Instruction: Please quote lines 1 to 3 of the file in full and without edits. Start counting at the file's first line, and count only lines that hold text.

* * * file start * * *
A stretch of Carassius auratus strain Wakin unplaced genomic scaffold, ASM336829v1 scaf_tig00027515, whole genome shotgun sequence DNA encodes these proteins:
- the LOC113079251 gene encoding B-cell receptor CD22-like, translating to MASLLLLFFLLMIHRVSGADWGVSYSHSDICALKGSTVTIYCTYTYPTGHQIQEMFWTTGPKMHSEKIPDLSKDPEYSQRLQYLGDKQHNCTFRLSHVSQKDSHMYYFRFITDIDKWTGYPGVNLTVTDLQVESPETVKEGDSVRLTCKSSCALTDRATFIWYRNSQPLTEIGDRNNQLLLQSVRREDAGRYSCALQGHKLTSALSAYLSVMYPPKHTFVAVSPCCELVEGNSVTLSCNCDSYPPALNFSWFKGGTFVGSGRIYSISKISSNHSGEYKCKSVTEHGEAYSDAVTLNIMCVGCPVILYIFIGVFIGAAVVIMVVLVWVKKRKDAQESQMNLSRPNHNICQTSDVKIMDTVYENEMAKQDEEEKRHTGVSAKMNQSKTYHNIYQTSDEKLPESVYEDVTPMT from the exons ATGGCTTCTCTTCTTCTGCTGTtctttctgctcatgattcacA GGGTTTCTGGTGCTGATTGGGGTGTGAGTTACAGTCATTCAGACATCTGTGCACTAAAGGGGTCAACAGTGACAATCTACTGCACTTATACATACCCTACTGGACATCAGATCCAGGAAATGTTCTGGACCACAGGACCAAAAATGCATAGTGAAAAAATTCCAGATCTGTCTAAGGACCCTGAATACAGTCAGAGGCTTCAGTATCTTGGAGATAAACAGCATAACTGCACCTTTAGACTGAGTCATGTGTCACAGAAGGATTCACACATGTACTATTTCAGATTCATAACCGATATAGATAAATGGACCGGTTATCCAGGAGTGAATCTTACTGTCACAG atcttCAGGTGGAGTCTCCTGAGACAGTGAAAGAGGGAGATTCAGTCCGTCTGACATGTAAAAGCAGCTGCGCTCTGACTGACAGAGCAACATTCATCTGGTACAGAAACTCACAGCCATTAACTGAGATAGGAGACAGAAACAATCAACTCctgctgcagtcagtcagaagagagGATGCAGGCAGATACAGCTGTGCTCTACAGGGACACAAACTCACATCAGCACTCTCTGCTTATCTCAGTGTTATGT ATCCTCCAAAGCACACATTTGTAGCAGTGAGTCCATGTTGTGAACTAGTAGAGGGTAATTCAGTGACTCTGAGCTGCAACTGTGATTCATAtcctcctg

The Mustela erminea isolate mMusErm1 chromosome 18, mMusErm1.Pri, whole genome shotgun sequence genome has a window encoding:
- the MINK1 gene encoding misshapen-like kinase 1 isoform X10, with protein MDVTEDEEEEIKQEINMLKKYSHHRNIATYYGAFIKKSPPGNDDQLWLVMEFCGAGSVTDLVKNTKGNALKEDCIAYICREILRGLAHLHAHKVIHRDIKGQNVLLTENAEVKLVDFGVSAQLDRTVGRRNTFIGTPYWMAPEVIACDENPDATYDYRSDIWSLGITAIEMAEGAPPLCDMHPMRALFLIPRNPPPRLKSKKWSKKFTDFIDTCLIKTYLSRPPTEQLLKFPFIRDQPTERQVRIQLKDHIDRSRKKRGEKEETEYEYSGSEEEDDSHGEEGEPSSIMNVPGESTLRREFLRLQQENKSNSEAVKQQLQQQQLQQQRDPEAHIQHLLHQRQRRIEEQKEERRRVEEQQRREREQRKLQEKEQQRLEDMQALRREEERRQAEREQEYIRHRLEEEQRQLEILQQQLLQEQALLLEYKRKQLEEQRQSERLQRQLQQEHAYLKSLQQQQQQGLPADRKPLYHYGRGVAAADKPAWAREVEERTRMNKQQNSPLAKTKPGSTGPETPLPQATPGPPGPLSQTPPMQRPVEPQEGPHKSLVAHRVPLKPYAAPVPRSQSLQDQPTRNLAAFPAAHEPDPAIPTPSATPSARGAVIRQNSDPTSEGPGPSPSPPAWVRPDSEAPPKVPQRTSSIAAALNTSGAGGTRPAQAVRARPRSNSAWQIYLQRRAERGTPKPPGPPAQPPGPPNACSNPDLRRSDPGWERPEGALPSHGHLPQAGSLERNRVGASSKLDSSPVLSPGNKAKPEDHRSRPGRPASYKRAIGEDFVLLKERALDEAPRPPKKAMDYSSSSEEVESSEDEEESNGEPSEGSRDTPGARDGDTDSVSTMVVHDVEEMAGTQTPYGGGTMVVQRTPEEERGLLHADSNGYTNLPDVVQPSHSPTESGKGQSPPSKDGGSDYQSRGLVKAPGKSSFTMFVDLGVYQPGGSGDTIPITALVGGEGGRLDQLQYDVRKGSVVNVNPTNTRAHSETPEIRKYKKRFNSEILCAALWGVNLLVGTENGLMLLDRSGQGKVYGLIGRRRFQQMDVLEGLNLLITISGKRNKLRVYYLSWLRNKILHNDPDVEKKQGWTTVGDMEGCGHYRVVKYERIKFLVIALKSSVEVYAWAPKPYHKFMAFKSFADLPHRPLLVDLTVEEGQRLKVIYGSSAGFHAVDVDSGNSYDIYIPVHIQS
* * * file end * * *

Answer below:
A stretch of Carassius auratus strain Wakin unplaced genomic scaffold, ASM336829v1 scaf_tig00027515, whole genome shotgun sequence DNA encodes these proteins:
- the LOC113079251 gene encoding B-cell receptor CD22-like, translating to MASLLLLFFLLMIHRVSGADWGVSYSHSDICALKGSTVTIYCTYTYPTGHQIQEMFWTTGPKMHSEKIPDLSKDPEYSQRLQYLGDKQHNCTFRLSHVSQKDSHMYYFRFITDIDKWTGYPGVNLTVTDLQVESPETVKEGDSVRLTCKSSCALTDRATFIWYRNSQPLTEIGDRNNQLLLQSVRREDAGRYSCALQGHKLTSALSAYLSVMYPPKHTFVAVSPCCELVEGNSVTLSCNCDSYPPALNFSWFKGGTFVGSGRIYSISKISSNHSGEYKCKSVTEHGEAYSDAVTLNIMCVGCPVILYIFIGVFIGAAVVIMVVLVWVKKRKDAQESQMNLSRPNHNICQTSDVKIMDTVYENEMAKQDEEEKRHTGVSAKMNQSKTYHNIYQTSDEKLPESVYEDVTPMT from the exons ATGGCTTCTCTTCTTCTGCTGTtctttctgctcatgattcacA GGGTTTCTGGTGCTGATTGGGGTGTGAGTTACAGTCATTCAGACATCTGTGCACTAAAGGGGTCAACAGTGACAATCTACTGCACTTATACATACCCTACTGGACATCAGATCCAGGAAATGTTCTGGACCACAGGACCAAAAATGCATAGTGAAAAAATTCCAGATCTGTCTAAGGACCCTGAATACAGTCAGAGGCTTCAGTATCTTGGAGATAAACAGCATAACTGCACCTTTAGACTGAGTCATGTGTCACAGAAGGATTCACACATGTACTATTTCAGATTCATAACCGATATAGATAAATGGACCGGTTATCCAGGAGTGAATCTTACTGTCACAG atcttCAGGTGGAGTCTCCTGAGACAGTGAAAGAGGGAGATTCAGTCCGTCTGACATGTAAAAGCAGCTGCGCTCTGACTGACAGAGCAACATTCATCTGGTACAGAAACTCACAGCCATTAACTGAGATAGGAGACAGAAACAATCAACTCctgctgcagtcagtcagaagagagGATGCAGGCAGATACAGCTGTGCTCTACAGGGACACAAACTCACATCAGCACTCTCTGCTTATCTCAGTGTTATGT ATCCTCCAAAGCACACATTTGTAGCAGTGAGTCCATGTTGTGAACTAGTAGAGGGTAATTCAGTGACTCTGAGCTGCAACTGTGATTCATAtcctcctg

The Mustela erminea isolate mMusErm1 chromosome 18, mMusErm1.Pri, whole genome shotgun sequence genome has a window encoding: